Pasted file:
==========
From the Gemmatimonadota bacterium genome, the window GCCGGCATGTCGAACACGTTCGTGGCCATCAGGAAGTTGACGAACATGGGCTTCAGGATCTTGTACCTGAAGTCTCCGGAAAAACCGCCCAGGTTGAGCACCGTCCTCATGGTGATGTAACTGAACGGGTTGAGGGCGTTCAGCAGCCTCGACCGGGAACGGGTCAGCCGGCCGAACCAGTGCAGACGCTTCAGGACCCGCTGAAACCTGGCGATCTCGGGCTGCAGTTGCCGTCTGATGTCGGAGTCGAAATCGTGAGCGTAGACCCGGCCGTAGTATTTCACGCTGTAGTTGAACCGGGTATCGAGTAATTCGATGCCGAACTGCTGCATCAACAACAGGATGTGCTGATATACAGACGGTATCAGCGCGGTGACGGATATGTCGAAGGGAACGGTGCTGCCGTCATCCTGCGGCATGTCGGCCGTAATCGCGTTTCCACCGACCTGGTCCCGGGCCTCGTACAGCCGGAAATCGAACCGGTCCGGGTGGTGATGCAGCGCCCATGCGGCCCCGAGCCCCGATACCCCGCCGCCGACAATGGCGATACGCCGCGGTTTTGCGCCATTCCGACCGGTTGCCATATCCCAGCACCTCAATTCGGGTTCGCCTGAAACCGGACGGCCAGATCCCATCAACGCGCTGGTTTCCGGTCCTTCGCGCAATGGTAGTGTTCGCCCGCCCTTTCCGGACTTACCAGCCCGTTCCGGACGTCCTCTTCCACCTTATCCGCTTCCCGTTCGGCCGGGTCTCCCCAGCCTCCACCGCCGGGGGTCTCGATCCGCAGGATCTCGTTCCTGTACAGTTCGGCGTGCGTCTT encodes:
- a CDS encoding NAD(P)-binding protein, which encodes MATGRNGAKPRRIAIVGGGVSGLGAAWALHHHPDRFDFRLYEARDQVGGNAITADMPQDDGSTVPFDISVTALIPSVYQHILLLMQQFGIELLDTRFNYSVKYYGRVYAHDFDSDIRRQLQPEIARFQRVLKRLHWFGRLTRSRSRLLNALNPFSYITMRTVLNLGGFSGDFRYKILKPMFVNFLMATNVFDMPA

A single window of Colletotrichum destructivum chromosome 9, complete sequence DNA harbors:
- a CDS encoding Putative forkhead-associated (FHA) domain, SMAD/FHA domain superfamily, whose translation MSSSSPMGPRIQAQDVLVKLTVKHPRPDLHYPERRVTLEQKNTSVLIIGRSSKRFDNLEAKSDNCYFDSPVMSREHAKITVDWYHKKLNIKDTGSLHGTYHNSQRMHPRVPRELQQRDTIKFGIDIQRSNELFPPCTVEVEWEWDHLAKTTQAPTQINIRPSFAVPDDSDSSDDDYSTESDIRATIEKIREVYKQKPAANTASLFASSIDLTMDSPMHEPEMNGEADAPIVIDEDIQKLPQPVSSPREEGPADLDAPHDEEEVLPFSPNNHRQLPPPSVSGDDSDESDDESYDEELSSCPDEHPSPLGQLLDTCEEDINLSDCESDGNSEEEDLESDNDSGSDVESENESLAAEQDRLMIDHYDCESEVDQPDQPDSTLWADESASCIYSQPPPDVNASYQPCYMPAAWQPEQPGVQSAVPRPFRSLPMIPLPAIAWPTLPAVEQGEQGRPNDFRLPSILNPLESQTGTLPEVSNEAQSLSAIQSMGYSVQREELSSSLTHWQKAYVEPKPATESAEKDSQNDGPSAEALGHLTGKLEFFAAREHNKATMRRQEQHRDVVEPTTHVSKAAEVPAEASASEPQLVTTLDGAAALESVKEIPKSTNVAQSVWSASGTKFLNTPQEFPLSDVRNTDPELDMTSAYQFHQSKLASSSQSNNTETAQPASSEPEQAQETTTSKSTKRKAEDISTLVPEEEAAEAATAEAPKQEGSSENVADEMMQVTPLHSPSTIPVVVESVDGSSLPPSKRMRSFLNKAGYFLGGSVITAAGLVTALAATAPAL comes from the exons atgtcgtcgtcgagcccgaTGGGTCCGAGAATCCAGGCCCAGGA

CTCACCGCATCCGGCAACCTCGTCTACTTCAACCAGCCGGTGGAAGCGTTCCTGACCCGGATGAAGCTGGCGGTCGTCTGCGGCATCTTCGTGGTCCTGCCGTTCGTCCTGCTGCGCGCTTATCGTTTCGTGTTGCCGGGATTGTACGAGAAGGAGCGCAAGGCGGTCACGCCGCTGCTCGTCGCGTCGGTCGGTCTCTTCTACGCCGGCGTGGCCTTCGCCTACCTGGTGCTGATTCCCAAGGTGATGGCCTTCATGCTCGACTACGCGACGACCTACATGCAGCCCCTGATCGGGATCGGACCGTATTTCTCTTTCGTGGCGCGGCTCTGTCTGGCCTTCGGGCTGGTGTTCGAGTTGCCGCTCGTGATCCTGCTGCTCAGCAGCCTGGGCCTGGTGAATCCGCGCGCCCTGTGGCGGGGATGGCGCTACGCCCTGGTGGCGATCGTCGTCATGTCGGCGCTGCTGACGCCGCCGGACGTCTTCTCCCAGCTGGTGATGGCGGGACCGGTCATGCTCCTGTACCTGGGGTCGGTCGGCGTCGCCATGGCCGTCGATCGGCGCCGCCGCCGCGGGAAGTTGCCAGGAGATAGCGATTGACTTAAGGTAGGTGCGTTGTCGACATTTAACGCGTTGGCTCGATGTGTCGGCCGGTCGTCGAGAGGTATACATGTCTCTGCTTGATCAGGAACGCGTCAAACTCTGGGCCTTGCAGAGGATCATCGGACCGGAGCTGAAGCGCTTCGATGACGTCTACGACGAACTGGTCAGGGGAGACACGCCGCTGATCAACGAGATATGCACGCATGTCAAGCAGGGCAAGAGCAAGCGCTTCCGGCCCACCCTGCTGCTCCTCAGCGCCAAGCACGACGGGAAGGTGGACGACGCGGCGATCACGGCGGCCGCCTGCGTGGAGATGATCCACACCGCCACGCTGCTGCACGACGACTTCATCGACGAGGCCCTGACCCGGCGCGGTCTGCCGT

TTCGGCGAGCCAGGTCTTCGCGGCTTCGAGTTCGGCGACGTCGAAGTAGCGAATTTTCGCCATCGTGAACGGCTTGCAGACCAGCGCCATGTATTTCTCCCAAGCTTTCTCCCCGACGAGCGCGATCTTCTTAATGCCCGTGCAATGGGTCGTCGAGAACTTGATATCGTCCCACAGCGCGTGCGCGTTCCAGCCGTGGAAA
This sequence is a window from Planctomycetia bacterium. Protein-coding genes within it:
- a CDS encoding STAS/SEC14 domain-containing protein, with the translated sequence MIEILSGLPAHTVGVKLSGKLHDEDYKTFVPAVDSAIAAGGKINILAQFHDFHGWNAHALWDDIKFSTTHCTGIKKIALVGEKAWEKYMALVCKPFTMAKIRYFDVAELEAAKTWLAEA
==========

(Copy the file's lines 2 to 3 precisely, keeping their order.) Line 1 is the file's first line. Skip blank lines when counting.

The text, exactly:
- a CDS encoding NAD(P)-binding protein, which encodes MATGRNGAKPRRIAIVGGGVSGLGAAWALHHHPDRFDFRLYEARDQVGGNAITADMPQDDGSTVPFDISVTALIPSVYQHILLLMQQFGIELLDTRFNYSVKYYGRVYAHDFDSDIRRQLQPEIARFQRVLKRLHWFGRLTRSRSRLLNALNPFSYITMRTVLNLGGFSGDFRYKILKPMFVNFLMATNVFDMPA

A single window of Colletotrichum destructivum chromosome 9, complete sequence DNA harbors: